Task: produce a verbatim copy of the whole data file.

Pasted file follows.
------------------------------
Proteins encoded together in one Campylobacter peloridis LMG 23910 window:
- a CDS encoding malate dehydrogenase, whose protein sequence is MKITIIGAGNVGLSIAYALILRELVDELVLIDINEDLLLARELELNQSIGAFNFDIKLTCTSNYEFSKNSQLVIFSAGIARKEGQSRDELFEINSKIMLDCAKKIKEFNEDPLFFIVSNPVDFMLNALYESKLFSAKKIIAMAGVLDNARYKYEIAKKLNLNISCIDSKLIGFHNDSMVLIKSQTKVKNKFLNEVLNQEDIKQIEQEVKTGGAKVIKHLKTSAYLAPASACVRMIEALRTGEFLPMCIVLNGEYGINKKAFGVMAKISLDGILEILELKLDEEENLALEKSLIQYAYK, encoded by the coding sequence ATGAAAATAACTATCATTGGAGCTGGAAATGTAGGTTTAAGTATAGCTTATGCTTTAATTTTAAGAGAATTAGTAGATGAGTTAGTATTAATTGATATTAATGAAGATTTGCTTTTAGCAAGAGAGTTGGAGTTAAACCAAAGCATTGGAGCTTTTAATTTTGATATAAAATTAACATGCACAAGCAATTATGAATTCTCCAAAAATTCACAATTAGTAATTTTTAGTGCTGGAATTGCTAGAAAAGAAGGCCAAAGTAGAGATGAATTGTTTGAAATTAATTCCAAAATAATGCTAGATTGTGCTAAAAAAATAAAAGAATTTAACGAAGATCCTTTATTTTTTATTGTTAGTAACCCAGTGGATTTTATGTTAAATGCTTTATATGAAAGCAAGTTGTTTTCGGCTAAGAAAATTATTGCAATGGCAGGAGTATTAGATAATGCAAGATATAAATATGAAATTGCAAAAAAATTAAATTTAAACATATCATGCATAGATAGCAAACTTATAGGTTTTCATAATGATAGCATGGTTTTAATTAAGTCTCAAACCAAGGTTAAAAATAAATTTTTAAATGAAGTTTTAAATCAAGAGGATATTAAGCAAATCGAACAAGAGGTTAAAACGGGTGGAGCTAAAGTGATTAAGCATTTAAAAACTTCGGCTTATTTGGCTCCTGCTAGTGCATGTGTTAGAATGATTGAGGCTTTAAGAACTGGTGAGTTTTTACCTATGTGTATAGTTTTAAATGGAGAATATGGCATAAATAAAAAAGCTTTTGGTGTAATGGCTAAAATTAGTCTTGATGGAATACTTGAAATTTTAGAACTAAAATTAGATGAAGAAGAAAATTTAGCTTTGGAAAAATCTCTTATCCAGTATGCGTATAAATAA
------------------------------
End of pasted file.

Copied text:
Proteins encoded together in one Campylobacter peloridis LMG 23910 window:
- a CDS encoding malate dehydrogenase, whose protein sequence is MKITIIGAGNVGLSIAYALILRELVDELVLIDINEDLLLARELELNQSIGAFNFDIKLTCTSNYEFSKNSQLVIFSAGIARKEGQSRDELFEINSKIMLDCAKKIKEFNEDPLFFIVSNPVDFMLNALYESKLFSAKKIIAMAGVLDNARYKYEIAKKLNLNISCIDSKLIGFHNDSMVLIKSQTKVKNKFLNEVLNQEDIKQIEQEVKTGGAKVIKHLKTSAYLAPASACVRMIEALRTGEFLPMCIVLNGEYGINKKAFGVMAKISLDGILEILELKLDEEENLALEKSLIQYAYK, encoded by the coding sequence ATGAAAATAACTATCATTGGAGCTGGAAATGTAGGTTTAAGTATAGCTTATGCTTTAATTTTAAGAGAATTAGTAGATGAGTTAGTATTAATTGATATTAATGAAGATTTGCTTTTAGCAAGAGAGTTGGAGTTAAACCAAAGCATTGGAGCTTTTAATTTTGATATAAAATTAACATGCACAAGCAATTATGAATTCTCCAAAAATTCACAATTAGTAATTTTTAGTGCTGGAATTGCTAGAAAAGAAGGCCAAAGTAGAGATGAATTGTTTGAAATTAATTCCAAAATAATGCTAGATTGTGCTAAAAAAATAAAAGAATTTAACGAAGATCCTTTATTTTTTATTGTTAGTAACCCAGTGGATTTTATGTTAAATGCTTTATATGAAAGCAAGTTGTTTTCGGCTAAGAAAATTATTGCAATGGCAGGAGTATTAGATAATGCAAGATATAAATATGAAATTGCAAAAAAATTAAATTTAAACATATCATGCATAGATAGCAAACTTATAGGTTTTCATAATGATAGCATGGTTTTAATTAAGTCTCAAACCAAGGTTAAAAATAAATTTTTAAATGAAGTTTTAAATCAAGAGGATATTAAGCAAATCGAACAAGAGGTTAAAACGGGTGGAGCTAAAGTGATTAAGCATTTAAAAACTTCGGCTTATTTGGCTCCTGCTAGTGCATGTGTTAGAATGATTGAGGCTTTAAGAACTGGTGAGTTTTTACCTATGTGTATAGTTTTAAATGGAGAATATGGCATAAATAAAAAAGCTTTTGGTGTAATGGCTAAAATTAGTCTTGATGGAATACTTGAAATTTTAGAACTAAAATTAGATGAAGAAGAAAATTTAGCTTTGGAAAAATCTCTTATCCAGTATGCGTATAAATAA